Given that the Canadian government invested significant political capital in the new notice-and-notice system, Canada and the U.S. have proposed an annex to the IP chapter that exempts countries from the ISP requirements provided they have rules that look a lot like the current Canadian copyright rules. These include a notice-and-notice system, a provision creating liability for those that enable infringement, and a search engine content removal provision. It is worth noting that several countries, including Chile, Vietnam, Brunei, and Peru oppose the concept of an annex to address the legal system of one country.
There is potentially one critical additional requirement that would be added to Canadian law – website blocking. The provision currently states that the country would “induce”
Internet service providers carrying out the function referred to in paragraph 2(c) to remove or disable access to material upon becoming aware of a decision of a court to the effect that the person storing the material infringes copyright in the material.
The word “induce” is bracketed, suggesting that there is still some disagreement on the legal requirement associated with the issue. It is not clear what “induce” means in this context, but it seems likely that the U.S. is pushing Canada to create a new website blocking requirement in return for acceptance of the notice-and-notice system.
Copyright Misuse and Abuse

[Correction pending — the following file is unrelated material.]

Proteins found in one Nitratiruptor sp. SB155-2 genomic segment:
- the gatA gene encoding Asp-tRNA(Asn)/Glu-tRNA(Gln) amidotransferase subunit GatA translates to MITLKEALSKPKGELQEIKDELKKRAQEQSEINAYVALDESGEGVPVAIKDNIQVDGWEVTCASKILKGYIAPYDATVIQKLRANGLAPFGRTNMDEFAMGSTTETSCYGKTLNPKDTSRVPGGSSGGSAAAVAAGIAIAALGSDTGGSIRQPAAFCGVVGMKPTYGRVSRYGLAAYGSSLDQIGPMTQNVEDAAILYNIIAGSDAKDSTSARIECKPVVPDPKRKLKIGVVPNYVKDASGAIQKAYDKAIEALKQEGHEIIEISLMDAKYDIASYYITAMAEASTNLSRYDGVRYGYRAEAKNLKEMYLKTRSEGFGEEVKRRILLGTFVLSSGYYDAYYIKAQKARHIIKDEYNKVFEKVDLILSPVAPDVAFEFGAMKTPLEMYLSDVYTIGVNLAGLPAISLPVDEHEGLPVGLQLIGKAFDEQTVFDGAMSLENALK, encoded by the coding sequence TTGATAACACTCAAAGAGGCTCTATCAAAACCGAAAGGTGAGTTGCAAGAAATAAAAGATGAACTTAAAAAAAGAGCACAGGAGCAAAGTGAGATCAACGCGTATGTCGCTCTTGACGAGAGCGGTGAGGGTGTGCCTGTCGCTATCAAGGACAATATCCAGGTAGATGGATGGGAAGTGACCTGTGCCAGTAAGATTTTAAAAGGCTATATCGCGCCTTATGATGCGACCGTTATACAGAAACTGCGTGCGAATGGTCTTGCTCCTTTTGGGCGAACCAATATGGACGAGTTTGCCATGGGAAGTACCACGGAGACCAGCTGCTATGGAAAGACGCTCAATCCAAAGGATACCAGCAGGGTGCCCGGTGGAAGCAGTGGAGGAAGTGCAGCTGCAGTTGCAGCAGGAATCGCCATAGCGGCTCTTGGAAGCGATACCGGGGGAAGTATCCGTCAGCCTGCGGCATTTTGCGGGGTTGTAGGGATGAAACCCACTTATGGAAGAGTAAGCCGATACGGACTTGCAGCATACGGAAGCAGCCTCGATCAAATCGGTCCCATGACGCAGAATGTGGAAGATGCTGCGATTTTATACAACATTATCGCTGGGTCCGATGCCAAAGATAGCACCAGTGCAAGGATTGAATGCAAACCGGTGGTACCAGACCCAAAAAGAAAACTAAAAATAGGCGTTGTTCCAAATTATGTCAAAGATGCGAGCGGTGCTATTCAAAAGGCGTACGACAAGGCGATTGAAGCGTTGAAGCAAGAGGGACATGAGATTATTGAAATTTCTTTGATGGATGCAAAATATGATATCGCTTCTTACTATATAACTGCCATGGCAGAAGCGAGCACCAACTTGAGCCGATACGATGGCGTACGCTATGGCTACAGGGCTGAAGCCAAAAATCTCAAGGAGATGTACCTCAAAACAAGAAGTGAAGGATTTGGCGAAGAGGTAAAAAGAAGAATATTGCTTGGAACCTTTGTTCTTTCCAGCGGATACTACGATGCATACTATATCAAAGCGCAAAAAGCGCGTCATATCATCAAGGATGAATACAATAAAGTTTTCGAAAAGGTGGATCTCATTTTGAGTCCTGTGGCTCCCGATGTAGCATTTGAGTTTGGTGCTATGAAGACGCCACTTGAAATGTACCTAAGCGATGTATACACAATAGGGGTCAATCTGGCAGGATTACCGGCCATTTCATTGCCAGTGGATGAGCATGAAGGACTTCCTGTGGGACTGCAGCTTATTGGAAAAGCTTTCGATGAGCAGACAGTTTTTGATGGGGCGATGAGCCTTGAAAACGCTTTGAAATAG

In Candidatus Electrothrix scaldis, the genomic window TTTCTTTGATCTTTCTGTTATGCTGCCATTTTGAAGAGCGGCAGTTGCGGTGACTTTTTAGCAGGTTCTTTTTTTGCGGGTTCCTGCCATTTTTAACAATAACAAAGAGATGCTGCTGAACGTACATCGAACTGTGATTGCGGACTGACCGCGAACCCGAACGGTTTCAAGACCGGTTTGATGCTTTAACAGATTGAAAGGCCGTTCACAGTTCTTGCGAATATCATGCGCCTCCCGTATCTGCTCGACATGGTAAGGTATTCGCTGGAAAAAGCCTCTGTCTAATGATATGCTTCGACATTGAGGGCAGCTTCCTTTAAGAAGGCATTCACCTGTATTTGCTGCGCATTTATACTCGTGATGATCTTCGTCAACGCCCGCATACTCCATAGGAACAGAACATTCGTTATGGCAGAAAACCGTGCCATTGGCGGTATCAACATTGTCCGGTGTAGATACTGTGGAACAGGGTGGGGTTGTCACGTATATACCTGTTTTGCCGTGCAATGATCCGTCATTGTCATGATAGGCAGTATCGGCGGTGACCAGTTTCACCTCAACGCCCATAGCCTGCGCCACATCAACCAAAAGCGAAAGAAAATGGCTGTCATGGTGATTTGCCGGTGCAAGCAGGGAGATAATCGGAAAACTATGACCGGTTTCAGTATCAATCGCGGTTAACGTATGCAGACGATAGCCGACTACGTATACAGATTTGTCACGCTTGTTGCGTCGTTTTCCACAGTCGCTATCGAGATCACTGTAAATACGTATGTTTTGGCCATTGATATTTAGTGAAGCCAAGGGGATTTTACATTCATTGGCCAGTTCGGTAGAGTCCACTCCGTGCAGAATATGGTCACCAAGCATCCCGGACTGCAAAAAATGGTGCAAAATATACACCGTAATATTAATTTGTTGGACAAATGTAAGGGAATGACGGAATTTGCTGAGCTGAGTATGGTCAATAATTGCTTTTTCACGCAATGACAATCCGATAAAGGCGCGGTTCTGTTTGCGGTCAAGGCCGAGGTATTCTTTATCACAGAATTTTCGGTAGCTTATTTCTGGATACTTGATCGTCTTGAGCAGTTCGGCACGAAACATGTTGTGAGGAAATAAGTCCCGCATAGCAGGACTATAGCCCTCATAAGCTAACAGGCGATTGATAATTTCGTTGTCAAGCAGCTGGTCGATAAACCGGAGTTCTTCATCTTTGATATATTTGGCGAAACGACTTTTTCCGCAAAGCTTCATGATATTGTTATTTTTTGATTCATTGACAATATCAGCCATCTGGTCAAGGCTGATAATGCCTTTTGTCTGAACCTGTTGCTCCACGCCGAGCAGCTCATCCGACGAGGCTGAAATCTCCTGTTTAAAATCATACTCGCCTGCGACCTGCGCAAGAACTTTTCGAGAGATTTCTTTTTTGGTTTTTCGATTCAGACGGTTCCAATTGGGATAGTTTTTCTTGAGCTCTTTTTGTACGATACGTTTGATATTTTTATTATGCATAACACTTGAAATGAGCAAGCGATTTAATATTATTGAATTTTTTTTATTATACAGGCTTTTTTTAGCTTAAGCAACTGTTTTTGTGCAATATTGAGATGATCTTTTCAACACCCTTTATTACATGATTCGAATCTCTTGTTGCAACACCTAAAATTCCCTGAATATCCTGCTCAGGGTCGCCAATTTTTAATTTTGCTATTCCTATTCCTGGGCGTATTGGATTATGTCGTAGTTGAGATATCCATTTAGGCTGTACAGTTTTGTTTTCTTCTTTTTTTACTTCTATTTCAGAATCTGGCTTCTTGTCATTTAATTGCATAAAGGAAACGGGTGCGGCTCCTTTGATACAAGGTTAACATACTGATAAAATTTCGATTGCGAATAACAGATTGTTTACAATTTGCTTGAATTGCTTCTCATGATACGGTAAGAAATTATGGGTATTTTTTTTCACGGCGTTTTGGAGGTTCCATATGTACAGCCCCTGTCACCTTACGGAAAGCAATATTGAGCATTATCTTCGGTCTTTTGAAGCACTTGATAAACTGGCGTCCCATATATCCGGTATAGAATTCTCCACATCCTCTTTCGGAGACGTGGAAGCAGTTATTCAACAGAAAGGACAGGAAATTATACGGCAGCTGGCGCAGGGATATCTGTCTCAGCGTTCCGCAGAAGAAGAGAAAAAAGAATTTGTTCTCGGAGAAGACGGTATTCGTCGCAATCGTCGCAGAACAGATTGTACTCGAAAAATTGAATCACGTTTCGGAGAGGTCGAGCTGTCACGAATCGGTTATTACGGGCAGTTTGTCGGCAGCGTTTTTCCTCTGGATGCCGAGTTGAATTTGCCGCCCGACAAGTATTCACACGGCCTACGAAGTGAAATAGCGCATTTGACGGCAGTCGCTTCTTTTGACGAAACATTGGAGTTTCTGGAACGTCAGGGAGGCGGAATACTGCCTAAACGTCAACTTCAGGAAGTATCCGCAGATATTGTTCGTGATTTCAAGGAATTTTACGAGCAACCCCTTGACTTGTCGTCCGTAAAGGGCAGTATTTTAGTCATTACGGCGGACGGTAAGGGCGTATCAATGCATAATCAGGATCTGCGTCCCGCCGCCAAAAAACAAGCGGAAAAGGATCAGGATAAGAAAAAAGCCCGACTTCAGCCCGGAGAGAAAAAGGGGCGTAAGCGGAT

Virtually all countries support a provision that allows for compensation where a rights holder has abused the enforcement powers. The proposal states:
Each Party shall ensure that its judicial authorities shall have the authority to order a party at whose request measures were taken and who has abused enforcement procedures to provide the party wrongfully enjoined or restrained adequate compensation for the injury suffered because of such abuse. The judicial authorities shall also have the authority to order the applicant to pay the defendant expenses, which may include appropriate attorney’s fees.
The lone holdout? The U.S., which opposes the provision.
There remains a significant dispute over the inclusion of statutory damages. The U.S. wants all countries to be required to have them. Many TPP countries, including New Zealand, Japan, Mexico, Australia, Brunei, and Malaysia, oppose a mandatory requirement. Canada already has statutory damages within the law.
There remains considerable disagreement over the border measures provisions. Having just established new rules in Bill C-8 (the anti-counterfeiting bill), Canada is clearly opposed to reopening the issue. It has therefore proposed adding language clarifying that the rules do not apply to “grey market” goods (ie. goods legally sold first in another country and exported elsewhere) or to in-transit shipments that are destined for another country. There are still many proposals in this section with some attempts to find compromise among the various TPP parties.